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Asher Guitars WD Music Products Amplified Parts Mod Kits DIY Nordstarnd Pickups Warmoth.com
Asher Guitars WD Music Products Amplified Parts Mod Kits DIY Nordstarnd Pickups Warmoth.com

Antiques Roadshow Teles

Discussion in 'Bad Dog Cafe' started by CJM3309, Oct 2, 2017.

  1. CJM3309

    CJM3309 Tele-Meister

    214
    Mar 22, 2009
    Illinois
    I randomly had the show on tonight for like 5 mins and the picture below was on the screen. Sorry for the bad pic. The left was a 1964, mahogany body tele he bought new. The other he bought in 63 from a guy who was down on his luck for $50. It's a 1960. They estimated the mahogany one at $11K and the custom at $22k. No clue on actual values, just thought they were pretty cool.

    20171002_214756.jpg
     

  2. brookdalebill

    brookdalebill Telefied Ad Free Member

    Age:
    60
    Nov 15, 2009
    Austin, Tx

  3. backporchmusic

    backporchmusic Friend of Leo's

    Nov 28, 2006
    USA
    Yeah, I saw that. They didn't discuss possible mods, but I would still be interested in the reality of that valuation.
     

  4. E5RSY

    E5RSY Poster Extraordinaire

    Age:
    50
    Mar 5, 2009
    Georgetown, TX
    I dig the '60 the most.
     

  5. Brokenpick

    Brokenpick Tele-Holic

    777
    Oct 29, 2008
    Dixie
    Those 'Roadshow guitars are often amazing.
    I don't know how "reality" that TV show is... the other night I was also just sort of accidentally watching it, and in a couple minutes here comes a rather pristine prewar Martin D28. Tuners'd been replaced, and some light laquer sprayed on some parts at some point.... but... it was a beauty. They said $35 -$45K on the appraisal if I recall. And the owner claimed to be completely unaware of such value. Really?
    They've had benchmark, pristine Les Pauls, Strats, Dobros, banjos...
    It's literally incredible the stuff they have on that show.
    I mean.... nowadays... with the internut and all? You didn't ever do a quick google on "value of my 50 year old _____ guitar" or whatever?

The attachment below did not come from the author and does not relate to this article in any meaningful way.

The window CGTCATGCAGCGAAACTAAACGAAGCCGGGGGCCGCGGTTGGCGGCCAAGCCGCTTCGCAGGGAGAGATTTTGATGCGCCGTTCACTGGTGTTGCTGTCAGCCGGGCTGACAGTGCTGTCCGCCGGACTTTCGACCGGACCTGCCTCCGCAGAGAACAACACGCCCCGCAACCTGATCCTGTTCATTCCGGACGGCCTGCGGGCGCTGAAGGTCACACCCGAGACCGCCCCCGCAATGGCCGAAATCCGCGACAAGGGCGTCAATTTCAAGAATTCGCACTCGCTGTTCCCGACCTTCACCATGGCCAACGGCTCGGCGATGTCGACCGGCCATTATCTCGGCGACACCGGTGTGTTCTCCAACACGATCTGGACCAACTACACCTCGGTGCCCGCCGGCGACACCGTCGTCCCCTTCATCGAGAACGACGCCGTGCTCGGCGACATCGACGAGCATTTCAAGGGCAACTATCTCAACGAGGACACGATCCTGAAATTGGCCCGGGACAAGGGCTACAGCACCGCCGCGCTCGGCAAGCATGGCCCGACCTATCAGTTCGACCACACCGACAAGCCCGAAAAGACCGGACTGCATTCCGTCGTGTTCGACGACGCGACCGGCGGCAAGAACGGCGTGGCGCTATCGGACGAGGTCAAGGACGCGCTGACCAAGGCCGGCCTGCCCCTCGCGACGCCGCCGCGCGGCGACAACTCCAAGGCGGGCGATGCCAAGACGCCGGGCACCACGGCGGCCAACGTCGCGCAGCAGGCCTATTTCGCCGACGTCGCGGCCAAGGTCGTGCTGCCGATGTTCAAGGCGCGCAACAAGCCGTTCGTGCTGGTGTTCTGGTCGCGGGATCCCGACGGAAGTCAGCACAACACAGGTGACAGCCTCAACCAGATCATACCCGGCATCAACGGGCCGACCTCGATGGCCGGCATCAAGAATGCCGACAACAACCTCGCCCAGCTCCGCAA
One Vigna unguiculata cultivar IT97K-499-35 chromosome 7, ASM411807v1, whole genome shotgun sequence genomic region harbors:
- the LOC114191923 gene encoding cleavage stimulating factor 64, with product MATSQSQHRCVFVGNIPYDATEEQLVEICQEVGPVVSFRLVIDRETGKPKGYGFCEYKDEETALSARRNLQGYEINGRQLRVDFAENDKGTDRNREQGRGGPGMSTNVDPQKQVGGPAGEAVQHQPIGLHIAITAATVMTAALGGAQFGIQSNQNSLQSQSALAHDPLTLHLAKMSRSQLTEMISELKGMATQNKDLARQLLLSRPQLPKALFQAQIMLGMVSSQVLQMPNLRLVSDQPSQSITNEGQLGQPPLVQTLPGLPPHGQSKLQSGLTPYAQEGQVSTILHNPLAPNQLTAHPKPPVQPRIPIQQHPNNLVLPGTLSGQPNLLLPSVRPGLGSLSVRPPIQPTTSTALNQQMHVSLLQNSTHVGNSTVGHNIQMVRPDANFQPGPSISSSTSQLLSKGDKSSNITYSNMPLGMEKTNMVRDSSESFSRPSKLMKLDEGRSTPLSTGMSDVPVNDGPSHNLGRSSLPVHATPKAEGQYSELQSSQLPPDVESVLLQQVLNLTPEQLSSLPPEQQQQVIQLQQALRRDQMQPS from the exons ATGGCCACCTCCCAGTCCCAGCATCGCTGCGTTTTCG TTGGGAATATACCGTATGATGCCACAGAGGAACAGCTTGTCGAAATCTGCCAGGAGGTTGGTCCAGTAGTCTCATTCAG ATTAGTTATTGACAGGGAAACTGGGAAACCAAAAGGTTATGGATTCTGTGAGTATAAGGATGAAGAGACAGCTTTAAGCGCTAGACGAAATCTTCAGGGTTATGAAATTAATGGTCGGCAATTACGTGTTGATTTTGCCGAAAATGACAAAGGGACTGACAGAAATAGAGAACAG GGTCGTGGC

Or ... even ask a friend of a friend who might have a clue?
    I'm 1/3 in awe just to see the stuff, 1/3 in lust, and 1/3 just angry-skeptical!
     
    nojazzhere likes this.

  6. Boubou

    Boubou Poster Extraordinaire

    Age:
    58
    Jul 30, 2005
    Montreal, Quebec
    First, if they knew their item had no value they would not go on the show, so maybe they did ask a friend of a friend.
    Second going to the show gives you the opinion of a "real" expert , or at least better than a friend of a friend.
    Third, you have just shown your item to a whole lot of people including potential rich buyers.
    But yes the "really I had no idea of the value" is staged, all "reality tv" is staged.
    That's why I hate it, actually will watch ARS and pawn stars occasionally
    Nice guitars though
     
    Last edited: Oct 3, 2017
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  7. TeleFunk Man

    TeleFunk Man Tele-Holic

    I think this is the episode in question:

     

  8. uriah1

    uriah1 Doctor of Teleocity Ad Free Member

    Feb 12, 2011
    Around
    I saw that. That was cool. Love that mahogany, I had no clue.
     

  9. jvin248

    jvin248 Friend of Leo's

    Apr 18, 2014
    Near Detroit, MI
    .

    My wife got us tickets when the roadshow came to town so we bundled up a few things that family lore always talked about 'that heirloom piece has gotta be worth a lot to the collectors!'. We go and make a day of it.

    Huge long day of it, all in a slow moving line. So many hopeful people. Things bundled on hand carts, others just carrying, or sliding along on the cement floor. The people you see in the background stage on television account for five minutes of waiting.

    It was fairly interesting talking with the other hopeful attendees in line and seeing what they carted in as you have an opportunity to see a lot with the lines snaking in those switchback ropes.

    I saw one person with a pair of electric guitar cases, but they were not enough to get on the camera stage.

    Someone's violin case flip open in line and the violin smack face down on the cement (added a chip to the headstock)

    One older couple had some jewelry from the 1920s they bought somewhere recently that got on the film stage, but never sure if they were used on the show.

    Our items were like those cameos you sometimes see at the end "...worth $5 at a garage sale".

    .
     

  10. Mike Eskimo

    Mike Eskimo Doctor of Teleocity

    Nov 9, 2008
    Detroit
    That show has a loooooong history of shenanigans and items being wildly inflated by over-excited "experts".

    Reverb price guide/Ebay completed sales are about as accurate.

    I like it and will still catch it if I surf past it but I take it with a shaker of salt most of the time.
     

  11. Bones

    Bones Doctor of Teleocity Ad Free Member

    Dec 31, 2005
    Luddite Island, NY

    You would think in this day and age, everyone would know exactly what they had in their hand. Nearly everyone has a computer or phone with internet access, yet people still throw out, give away or yard sale valuable stuff every day.

    I think a lot of people on ARS know exactly what they have, they just want to be on TV, but then again, some are probably clueless.